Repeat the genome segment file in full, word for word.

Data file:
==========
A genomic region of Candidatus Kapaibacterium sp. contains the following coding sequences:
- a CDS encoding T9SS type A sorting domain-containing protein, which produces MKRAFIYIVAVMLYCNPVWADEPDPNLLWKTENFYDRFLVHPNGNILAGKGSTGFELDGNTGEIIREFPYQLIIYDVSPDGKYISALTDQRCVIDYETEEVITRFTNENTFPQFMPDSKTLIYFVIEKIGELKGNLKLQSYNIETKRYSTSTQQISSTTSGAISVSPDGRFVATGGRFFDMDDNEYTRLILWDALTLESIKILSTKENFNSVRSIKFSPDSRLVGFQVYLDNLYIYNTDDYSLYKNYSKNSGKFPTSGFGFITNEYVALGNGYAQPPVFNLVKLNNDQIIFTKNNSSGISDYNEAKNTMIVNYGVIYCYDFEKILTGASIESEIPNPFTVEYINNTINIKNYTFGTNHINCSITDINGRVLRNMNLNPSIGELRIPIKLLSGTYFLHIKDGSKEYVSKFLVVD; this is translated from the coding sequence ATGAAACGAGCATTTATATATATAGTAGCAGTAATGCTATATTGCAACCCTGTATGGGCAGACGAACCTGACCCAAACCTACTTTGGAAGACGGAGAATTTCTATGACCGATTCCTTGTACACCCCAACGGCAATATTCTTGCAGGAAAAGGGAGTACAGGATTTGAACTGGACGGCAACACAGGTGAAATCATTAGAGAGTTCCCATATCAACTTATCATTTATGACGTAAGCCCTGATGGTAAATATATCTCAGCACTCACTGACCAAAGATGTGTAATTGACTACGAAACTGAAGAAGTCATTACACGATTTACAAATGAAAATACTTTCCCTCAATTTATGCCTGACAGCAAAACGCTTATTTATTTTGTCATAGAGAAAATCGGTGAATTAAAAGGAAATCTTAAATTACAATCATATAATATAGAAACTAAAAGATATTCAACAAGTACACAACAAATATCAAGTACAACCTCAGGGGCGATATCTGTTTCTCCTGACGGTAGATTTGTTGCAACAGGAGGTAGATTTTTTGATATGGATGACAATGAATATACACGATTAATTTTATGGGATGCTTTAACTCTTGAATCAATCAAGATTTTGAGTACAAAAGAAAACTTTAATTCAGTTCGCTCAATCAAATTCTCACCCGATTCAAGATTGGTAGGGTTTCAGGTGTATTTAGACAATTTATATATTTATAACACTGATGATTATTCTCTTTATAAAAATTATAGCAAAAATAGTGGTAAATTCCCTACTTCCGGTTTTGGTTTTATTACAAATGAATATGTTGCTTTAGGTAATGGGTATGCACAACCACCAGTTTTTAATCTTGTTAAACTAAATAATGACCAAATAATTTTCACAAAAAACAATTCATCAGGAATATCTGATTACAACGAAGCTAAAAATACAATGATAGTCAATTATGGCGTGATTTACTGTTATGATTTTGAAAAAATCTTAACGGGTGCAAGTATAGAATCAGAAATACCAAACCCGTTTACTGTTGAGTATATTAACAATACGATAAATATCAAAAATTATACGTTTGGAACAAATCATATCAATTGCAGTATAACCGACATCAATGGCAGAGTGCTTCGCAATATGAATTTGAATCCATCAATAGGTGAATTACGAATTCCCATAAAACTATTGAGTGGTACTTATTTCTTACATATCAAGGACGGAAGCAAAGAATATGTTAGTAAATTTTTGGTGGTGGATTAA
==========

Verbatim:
A genomic region of Candidatus Kapaibacterium sp. contains the following coding sequences:
- a CDS encoding T9SS type A sorting domain-containing protein, which produces MKRAFIYIVAVMLYCNPVWADEPDPNLLWKTENFYDRFLVHPNGNILAGKGSTGFELDGNTGEIIREFPYQLIIYDVSPDGKYISALTDQRCVIDYETEEVITRFTNENTFPQFMPDSKTLIYFVIEKIGELKGNLKLQSYNIETKRYSTSTQQISSTTSGAISVSPDGRFVATGGRFFDMDDNEYTRLILWDALTLESIKILSTKENFNSVRSIKFSPDSRLVGFQVYLDNLYIYNTDDYSLYKNYSKNSGKFPTSGFGFITNEYVALGNGYAQPPVFNLVKLNNDQIIFTKNNSSGISDYNEAKNTMIVNYGVIYCYDFEKILTGASIESEIPNPFTVEYINNTINIKNYTFGTNHINCSITDINGRVLRNMNLNPSIGELRIPIKLLSGTYFLHIKDGSKEYVSKFLVVD; this is translated from the coding sequence ATGAAACGAGCATTTATATATATAGTAGCAGTAATGCTATATTGCAACCCTGTATGGGCAGACGAACCTGACCCAAACCTACTTTGGAAGACGGAGAATTTCTATGACCGATTCCTTGTACACCCCAACGGCAATATTCTTGCAGGAAAAGGGAGTACAGGATTTGAACTGGACGGCAACACAGGTGAAATCATTAGAGAGTTCCCATATCAACTTATCATTTATGACGTAAGCCCTGATGGTAAATATATCTCAGCACTCACTGACCAAAGATGTGTAATTGACTACGAAACTGAAGAAGTCATTACACGATTTACAAATGAAAATACTTTCCCTCAATTTATGCCTGACAGCAAAACGCTTATTTATTTTGTCATAGAGAAAATCGGTGAATTAAAAGGAAATCTTAAATTACAATCATATAATATAGAAACTAAAAGATATTCAACAAGTACACAACAAATATCAAGTACAACCTCAGGGGCGATATCTGTTTCTCCTGACGGTAGATTTGTTGCAACAGGAGGTAGATTTTTTGATATGGATGACAATGAATATACACGATTAATTTTATGGGATGCTTTAACTCTTGAATCAATCAAGATTTTGAGTACAAAAGAAAACTTTAATTCAGTTCGCTCAATCAAATTCTCACCCGATTCAAGATTGGTAGGGTTTCAGGTGTATTTAGACAATTTATATATTTATAACACTGATGATTATTCTCTTTATAAAAATTATAGCAAAAATAGTGGTAAATTCCCTACTTCCGGTTTTGGTTTTATTACAAATGAATATGTTGCTTTAGGTAATGGGTATGCACAACCACCAGTTTTTAATCTTGTTAAACTAAATAATGACCAAATAATTTTCACAAAAAACAATTCATCAGGAATATCTGATTACAACGAAGCTAAAAATACAATGATAGTCAATTATGGCGTGATTTACTGTTATGATTTTGAAAAAATCTTAACGGGTGCAAGTATAGAATCAGAAATACCAAACCCGTTTACTGTTGAGTATATTAACAATACGATAAATATCAAAAATTATACGTTTGGAACAAATCATATCAATTGCAGTATAACCGACATCAATGGCAGAGTGCTTCGCAATATGAATTTGAATCCATCAATAGGTGAATTACGAATTCCCATAAAACTATTGAGTGGTACTTATTTCTTACATATCAAGGACGGAAGCAAAGAATATGTTAGTAAATTTTTGGTGGTGGATTAA